Tory Conference: Thatcherism is back

Posted on October 8, 2009 at 7:52 pm,

Following the media and blogosphere coverage of the Conservative Party Conference, I’m left with the impression that the Tory Party has abandoned all attempts to paint itself as anything other than the party that the country was desperate to see the back of back in 1997. Gone are attempts to spin the party as offering “Compassionate Conservatism” or as being eco-friendly. Instead, we have a party that is clearly looking to the interests of the rich and powerful rather than the interests of the poor, weak, and excluded. Like some other commentators, the Tory conference has left me very glad that I don’t support them.

I’m going to pull together a number of the policy announcements (yes, the Tories have policies for the first time since the last election) they made that show that the failed economics of the Thatcher/Major years are back at the heart of Tory thought. This post is intended as an overview of the whole thing, with links to more specific commentary elsewhere.

Firstly, Cameron said today that “more government got us into this mess”. He seems to have forgotten that “this mess” is a recession caused by banks exploiting a reduction in government regulation. The Tories also seem to have forgotten that the hole in the public finances is primarily due to the recession and can be solved by encouraging economic growth And shadow business secretary, Ken Clarke, wants to reduce regulation on business.

George Osborne seems to have adopted an economic theory apparently at odds with reality. He believes that high government debt levels are causing overseas investors to lose faith in the UK, when actually it seems as if investors are happy to back Britain. In any case, Britain’s level of public debt isn’t as high, in historical terms, as the big three parties are making out. Furthermore, talking about cutting public spending in the middle of a recession is somewhat at odds with what reputable economists will tell you. It took massive government spending to end the Great Depression of the 1930s, and attempts to curb it by cutting spending early on simply made things much much worse.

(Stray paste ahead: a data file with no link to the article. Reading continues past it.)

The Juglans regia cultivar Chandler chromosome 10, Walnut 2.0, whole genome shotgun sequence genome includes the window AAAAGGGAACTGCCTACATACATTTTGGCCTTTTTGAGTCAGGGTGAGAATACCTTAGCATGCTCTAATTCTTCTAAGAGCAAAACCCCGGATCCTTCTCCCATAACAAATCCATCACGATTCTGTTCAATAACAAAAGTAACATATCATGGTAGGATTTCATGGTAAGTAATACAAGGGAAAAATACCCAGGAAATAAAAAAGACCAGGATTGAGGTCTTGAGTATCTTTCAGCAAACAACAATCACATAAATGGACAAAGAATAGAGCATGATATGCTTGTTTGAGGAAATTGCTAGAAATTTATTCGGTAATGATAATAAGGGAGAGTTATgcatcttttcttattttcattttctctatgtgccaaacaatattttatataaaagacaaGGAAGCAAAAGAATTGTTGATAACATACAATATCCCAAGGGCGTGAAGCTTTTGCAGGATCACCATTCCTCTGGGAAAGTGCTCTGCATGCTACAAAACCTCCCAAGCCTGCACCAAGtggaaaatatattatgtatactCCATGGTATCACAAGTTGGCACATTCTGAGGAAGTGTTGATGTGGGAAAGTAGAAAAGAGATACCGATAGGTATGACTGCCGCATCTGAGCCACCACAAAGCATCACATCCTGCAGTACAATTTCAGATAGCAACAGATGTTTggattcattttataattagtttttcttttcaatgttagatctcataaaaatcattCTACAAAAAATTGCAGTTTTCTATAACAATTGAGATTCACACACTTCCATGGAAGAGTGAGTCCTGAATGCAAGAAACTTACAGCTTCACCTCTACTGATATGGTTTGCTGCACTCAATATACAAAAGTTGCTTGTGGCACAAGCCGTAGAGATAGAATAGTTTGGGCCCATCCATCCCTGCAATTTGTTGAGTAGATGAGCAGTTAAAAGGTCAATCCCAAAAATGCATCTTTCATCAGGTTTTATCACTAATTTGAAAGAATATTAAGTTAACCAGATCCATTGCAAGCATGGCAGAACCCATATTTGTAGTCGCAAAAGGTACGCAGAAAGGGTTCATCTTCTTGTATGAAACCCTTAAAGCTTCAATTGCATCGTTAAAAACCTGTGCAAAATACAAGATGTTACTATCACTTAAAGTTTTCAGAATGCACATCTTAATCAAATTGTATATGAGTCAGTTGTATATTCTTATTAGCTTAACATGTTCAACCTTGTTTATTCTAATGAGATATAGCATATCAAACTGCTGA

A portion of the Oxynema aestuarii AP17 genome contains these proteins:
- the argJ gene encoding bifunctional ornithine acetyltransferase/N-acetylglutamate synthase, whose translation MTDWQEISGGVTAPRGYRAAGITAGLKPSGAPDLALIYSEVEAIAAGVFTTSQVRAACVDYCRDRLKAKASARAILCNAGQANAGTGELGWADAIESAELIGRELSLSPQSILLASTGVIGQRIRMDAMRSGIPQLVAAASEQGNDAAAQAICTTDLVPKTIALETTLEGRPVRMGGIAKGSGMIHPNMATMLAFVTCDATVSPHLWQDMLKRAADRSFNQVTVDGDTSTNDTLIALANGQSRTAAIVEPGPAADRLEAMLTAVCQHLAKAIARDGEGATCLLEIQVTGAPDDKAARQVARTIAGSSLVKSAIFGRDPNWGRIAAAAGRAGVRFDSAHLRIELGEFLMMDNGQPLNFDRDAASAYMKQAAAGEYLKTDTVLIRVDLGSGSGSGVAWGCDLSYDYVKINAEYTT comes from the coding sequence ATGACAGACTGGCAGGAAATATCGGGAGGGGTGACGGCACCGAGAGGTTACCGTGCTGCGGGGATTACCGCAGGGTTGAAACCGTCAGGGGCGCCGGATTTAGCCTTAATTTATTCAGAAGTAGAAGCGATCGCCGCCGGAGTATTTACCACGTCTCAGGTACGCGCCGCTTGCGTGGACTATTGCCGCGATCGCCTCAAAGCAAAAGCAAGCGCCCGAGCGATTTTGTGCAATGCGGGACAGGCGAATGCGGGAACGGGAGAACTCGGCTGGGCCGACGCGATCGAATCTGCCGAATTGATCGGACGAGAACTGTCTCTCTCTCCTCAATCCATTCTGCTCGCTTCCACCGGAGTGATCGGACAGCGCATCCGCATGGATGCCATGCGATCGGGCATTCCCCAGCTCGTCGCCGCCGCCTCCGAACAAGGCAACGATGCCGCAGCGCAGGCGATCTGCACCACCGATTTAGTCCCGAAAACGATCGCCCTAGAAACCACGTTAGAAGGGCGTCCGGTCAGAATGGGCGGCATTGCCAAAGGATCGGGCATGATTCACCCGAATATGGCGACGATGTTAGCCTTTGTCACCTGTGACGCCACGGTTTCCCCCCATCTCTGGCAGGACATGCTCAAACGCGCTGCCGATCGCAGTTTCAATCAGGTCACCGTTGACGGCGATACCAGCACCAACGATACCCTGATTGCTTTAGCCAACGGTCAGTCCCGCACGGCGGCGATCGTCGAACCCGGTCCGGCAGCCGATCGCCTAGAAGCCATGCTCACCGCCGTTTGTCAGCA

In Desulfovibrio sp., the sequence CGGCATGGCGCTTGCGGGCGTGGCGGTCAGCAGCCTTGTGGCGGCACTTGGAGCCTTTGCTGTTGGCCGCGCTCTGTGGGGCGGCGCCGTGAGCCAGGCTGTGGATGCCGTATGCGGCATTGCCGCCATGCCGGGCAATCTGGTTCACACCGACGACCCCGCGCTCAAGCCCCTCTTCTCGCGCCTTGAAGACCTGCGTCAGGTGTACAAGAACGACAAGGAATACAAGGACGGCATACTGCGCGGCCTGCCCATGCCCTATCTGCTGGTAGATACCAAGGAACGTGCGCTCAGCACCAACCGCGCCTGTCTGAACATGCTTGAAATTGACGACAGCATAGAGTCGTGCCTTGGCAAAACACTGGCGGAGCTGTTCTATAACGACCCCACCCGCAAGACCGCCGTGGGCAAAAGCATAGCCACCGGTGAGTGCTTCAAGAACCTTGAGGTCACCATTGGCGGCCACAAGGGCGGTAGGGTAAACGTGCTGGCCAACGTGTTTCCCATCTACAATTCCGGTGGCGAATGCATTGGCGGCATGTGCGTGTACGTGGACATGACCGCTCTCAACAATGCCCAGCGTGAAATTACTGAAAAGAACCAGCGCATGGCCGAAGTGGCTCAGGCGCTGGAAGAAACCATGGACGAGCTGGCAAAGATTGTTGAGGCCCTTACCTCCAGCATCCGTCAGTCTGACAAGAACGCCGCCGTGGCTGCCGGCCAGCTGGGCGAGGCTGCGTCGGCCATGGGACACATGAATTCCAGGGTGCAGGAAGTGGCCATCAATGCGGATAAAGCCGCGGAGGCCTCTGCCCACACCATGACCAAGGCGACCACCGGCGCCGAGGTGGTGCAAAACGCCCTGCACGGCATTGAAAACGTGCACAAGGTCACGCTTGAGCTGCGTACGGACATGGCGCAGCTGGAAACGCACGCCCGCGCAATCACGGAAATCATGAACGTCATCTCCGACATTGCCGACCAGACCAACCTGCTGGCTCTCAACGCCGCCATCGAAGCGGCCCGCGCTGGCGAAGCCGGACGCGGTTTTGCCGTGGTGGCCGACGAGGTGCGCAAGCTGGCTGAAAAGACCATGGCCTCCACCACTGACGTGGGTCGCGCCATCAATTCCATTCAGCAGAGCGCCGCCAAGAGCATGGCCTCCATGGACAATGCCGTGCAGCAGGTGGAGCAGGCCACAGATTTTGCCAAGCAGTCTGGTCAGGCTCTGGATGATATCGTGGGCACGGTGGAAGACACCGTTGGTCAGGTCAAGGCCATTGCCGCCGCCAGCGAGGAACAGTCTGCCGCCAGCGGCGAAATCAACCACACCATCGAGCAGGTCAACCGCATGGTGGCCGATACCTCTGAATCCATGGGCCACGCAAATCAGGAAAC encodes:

In the detail of his speech, Osbourne proposed reforms of the welfare system which would most likely harm the poorest. He wants to shift people from incapacity deficit to jobseeker’s allowance – thus cutting their income, but proposed nothing that would significantly increase their chances of getting a job. In fact, their proposals seem to be mostly a rehash of what already exists, plus an incentive to new small businesses that would disadvantage existing companies, hence undermining the goal of job creation. Given that there are already people who are unfit to work who have been refused incapacity benefit this comes across as somewhat heartless. And when you consider that, in the same speech, he effectively said that he would like to cut the new top rate of tax for those earning over £150,000 as soon as he possibly can, it seems even more so.

Another thing that seems to indicate that the Tories are only considering the rich is their council tax pledge – saying that the average family will save £200 on their council tax bill by imposing a council tax freeze means that the Tory definition of average is the richest 20%.

This last point, however, offers a ray of hope that they don’t mean all of what they say. If you’re trying to reduce a government deficit, then you don’t promise a de facto tax cut. In fact, if you’re serious about reducing the deficit then you should be proposing tax increases.

It’s also worth noting that many Tories on a local level seem to be taking the opposite track to those in Whitehall. Here in Coventry, for example, the Tory council are planning to waste one billion pounds on an incinerator that nobody wants. We can but hope that the Tories aren’t as committed to overly harsh cuts as they are trying to make out.